05 Jul 2011

Nutrient Deficiencies in Canola Crops

BCG Expo, July 2011

Key to Generalised Nutrient Deficiency Symptoms in Crops
Color Change in Lower Leaves (Translocated Nutrients)
Plants small with light green or light yellow color… older leaves yellow (chlorosis) first…yellowing begins at leaf tip and extends along midribs in corn and sorghum.
Plants dark green with purple cast…leaves and plants small.
Yellow/brown discoloration and scorching along outer margin of older leaves…begins at leaf tip in corn and sorghum.
A pale green discoloration near the leaf tip… becomes bright yellow between veins, finally reddish-purple from edge inward.
Color Change in Upper Leaves (Nutrients Not Translocated) Terminal Bud Dies
Emergence of primary leaves delayed… terminal buds deteriorate. Leaf tips may be stuck together in corn.
Leaves near growing point yellowed… growth buds appear as white or light brown dead tissue.
Terminal Bud Remains Alive
Leaves, including veins, turn pale green to yellow… young leaves first.
Pronounced interveinal chlorosis on citrus and bronzing of leaves. On corn, broad white to yellow bands appear on the leaves on each side of the midrib. Plants stunted, shortened internodes. New growth may die in some bean species.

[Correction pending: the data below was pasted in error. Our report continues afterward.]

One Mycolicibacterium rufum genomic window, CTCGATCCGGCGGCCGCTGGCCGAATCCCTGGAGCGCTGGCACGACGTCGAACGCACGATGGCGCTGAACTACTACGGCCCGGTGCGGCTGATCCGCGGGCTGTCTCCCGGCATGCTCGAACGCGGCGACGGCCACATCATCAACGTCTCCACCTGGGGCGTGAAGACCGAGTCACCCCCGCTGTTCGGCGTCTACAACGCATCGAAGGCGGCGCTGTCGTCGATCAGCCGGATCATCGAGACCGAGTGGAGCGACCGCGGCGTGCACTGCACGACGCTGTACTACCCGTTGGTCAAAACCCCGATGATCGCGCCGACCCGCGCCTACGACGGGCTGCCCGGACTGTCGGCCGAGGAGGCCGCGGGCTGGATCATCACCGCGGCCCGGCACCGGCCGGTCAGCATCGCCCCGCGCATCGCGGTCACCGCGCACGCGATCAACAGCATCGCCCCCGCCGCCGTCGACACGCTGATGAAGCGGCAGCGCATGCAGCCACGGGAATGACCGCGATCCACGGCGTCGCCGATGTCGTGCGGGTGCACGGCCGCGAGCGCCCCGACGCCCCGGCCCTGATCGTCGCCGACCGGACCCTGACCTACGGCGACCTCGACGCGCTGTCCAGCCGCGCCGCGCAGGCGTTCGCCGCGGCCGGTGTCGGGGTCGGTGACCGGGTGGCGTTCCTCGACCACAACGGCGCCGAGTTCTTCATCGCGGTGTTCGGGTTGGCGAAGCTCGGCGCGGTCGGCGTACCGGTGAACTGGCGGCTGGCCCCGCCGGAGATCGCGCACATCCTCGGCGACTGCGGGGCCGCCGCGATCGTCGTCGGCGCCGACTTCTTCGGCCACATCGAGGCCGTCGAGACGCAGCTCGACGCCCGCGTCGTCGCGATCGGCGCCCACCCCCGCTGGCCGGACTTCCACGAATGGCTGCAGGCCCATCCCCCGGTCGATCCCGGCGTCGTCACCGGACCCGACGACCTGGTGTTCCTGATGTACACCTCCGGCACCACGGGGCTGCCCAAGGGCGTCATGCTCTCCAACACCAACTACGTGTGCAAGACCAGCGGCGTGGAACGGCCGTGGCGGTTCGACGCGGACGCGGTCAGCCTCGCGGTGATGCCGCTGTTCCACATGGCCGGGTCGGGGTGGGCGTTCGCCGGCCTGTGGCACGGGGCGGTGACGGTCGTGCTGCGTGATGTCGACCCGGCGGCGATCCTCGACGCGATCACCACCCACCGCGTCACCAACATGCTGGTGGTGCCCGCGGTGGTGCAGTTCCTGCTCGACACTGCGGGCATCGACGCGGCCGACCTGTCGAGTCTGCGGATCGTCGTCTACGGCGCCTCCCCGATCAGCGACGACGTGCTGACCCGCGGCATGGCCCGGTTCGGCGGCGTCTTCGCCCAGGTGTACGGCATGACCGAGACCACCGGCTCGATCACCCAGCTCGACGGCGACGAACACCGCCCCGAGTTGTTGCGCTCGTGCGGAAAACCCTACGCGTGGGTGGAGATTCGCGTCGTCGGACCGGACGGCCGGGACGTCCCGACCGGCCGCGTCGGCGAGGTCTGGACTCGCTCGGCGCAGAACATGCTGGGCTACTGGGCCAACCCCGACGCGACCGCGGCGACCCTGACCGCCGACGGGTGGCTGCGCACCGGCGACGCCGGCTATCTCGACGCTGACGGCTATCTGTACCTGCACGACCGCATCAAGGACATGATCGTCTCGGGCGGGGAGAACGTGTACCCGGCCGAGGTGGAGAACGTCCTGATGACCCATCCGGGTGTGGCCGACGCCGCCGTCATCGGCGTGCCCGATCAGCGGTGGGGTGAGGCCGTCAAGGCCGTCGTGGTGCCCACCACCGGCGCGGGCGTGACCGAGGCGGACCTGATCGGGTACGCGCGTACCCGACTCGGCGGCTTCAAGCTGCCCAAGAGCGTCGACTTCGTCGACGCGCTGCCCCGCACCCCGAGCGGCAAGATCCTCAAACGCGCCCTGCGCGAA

Chlorosis first appears in young leaves at the tips of the shoots, the leaf color changes uniformly to yellow, with the exception of the veins, brown spot or dead tissue appears when severely deficient.
Leaves yellowish-gray or reddish-gray with green veins, marginal and interveinal chlorosis, the chlorotic leaves retain their normal shape.
Young leaves uniformly pale yellow, or may wilt and wither without chlorosis. In small grain cereal crops there can be clustered growth, twisted younger leaves with necrotic tips, lodging and accompanied by poor seed set in heads.
Wilting of upper leaves followed by chlorosis. In small grain cereal crops there may be chlorotic progressing to necrotic spots on leaves on some varieties.
Young leaves wilt and turn necrotic along margins. Chlorosis of older leaves due to inability to properly utilize nitrogen.

Remember: Deficiency symptoms are not often clearly observable. Masking effects from other nutrient deficiencies, disease or insect infestations, or weather stresses (drought, flooding, or temperature) can prevent accurate visual diagnosis of nutrient deficiencies.
Remember: Deficiency symptoms always indicate severe deficiency and may not be at all observable if there is only a shortage or minor lack of a specific nutrient.
Canola & Nutrient Deficiencies.pdf (size: 1.62 MB)

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